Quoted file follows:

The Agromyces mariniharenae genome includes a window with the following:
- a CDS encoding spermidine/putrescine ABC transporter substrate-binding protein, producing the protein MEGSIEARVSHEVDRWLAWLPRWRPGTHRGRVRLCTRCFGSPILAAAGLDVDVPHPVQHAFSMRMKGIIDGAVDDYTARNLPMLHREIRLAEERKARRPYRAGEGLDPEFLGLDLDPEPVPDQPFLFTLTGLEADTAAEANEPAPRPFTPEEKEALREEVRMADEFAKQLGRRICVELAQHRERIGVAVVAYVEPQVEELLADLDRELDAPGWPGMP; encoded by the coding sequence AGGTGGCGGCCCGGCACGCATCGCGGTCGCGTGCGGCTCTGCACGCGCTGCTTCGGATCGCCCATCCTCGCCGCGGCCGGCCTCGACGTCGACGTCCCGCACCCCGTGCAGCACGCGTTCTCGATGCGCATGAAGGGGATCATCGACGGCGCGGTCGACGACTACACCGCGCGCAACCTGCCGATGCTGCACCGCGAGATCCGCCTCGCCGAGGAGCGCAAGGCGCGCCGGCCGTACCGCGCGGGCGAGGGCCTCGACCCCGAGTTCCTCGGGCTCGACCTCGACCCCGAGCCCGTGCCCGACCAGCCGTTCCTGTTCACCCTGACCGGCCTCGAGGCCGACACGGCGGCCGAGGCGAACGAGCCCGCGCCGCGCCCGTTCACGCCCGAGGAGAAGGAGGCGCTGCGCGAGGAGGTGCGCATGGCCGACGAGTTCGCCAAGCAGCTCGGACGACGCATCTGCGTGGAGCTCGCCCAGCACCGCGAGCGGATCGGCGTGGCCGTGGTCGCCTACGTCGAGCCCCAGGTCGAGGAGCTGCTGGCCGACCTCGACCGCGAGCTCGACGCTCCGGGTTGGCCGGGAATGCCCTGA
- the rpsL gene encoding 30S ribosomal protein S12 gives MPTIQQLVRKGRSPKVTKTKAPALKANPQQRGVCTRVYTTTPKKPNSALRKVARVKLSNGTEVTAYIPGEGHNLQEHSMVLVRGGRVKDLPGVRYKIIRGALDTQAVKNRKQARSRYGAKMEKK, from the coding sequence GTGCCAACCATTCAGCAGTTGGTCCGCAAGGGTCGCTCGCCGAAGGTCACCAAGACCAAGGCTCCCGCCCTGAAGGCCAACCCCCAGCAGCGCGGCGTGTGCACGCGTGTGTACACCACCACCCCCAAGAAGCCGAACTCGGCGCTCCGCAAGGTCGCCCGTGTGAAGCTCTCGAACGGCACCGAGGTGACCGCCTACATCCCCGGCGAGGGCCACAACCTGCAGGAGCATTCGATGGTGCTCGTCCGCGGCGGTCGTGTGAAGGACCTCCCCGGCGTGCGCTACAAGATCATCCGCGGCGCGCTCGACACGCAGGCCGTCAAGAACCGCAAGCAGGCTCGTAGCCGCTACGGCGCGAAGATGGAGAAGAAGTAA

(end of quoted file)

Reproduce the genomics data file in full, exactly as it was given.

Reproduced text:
The Agromyces mariniharenae genome includes a window with the following:
- a CDS encoding spermidine/putrescine ABC transporter substrate-binding protein, producing the protein MEGSIEARVSHEVDRWLAWLPRWRPGTHRGRVRLCTRCFGSPILAAAGLDVDVPHPVQHAFSMRMKGIIDGAVDDYTARNLPMLHREIRLAEERKARRPYRAGEGLDPEFLGLDLDPEPVPDQPFLFTLTGLEADTAAEANEPAPRPFTPEEKEALREEVRMADEFAKQLGRRICVELAQHRERIGVAVVAYVEPQVEELLADLDRELDAPGWPGMP; encoded by the coding sequence AGGTGGCGGCCCGGCACGCATCGCGGTCGCGTGCGGCTCTGCACGCGCTGCTTCGGATCGCCCATCCTCGCCGCGGCCGGCCTCGACGTCGACGTCCCGCACCCCGTGCAGCACGCGTTCTCGATGCGCATGAAGGGGATCATCGACGGCGCGGTCGACGACTACACCGCGCGCAACCTGCCGATGCTGCACCGCGAGATCCGCCTCGCCGAGGAGCGCAAGGCGCGCCGGCCGTACCGCGCGGGCGAGGGCCTCGACCCCGAGTTCCTCGGGCTCGACCTCGACCCCGAGCCCGTGCCCGACCAGCCGTTCCTGTTCACCCTGACCGGCCTCGAGGCCGACACGGCGGCCGAGGCGAACGAGCCCGCGCCGCGCCCGTTCACGCCCGAGGAGAAGGAGGCGCTGCGCGAGGAGGTGCGCATGGCCGACGAGTTCGCCAAGCAGCTCGGACGACGCATCTGCGTGGAGCTCGCCCAGCACCGCGAGCGGATCGGCGTGGCCGTGGTCGCCTACGTCGAGCCCCAGGTCGAGGAGCTGCTGGCCGACCTCGACCGCGAGCTCGACGCTCCGGGTTGGCCGGGAATGCCCTGA
- the rpsL gene encoding 30S ribosomal protein S12 gives MPTIQQLVRKGRSPKVTKTKAPALKANPQQRGVCTRVYTTTPKKPNSALRKVARVKLSNGTEVTAYIPGEGHNLQEHSMVLVRGGRVKDLPGVRYKIIRGALDTQAVKNRKQARSRYGAKMEKK, from the coding sequence GTGCCAACCATTCAGCAGTTGGTCCGCAAGGGTCGCTCGCCGAAGGTCACCAAGACCAAGGCTCCCGCCCTGAAGGCCAACCCCCAGCAGCGCGGCGTGTGCACGCGTGTGTACACCACCACCCCCAAGAAGCCGAACTCGGCGCTCCGCAAGGTCGCCCGTGTGAAGCTCTCGAACGGCACCGAGGTGACCGCCTACATCCCCGGCGAGGGCCACAACCTGCAGGAGCATTCGATGGTGCTCGTCCGCGGCGGTCGTGTGAAGGACCTCCCCGGCGTGCGCTACAAGATCATCCGCGGCGCGCTCGACACGCAGGCCGTCAAGAACCGCAAGCAGGCTCGTAGCCGCTACGGCGCGAAGATGGAGAAGAAGTAA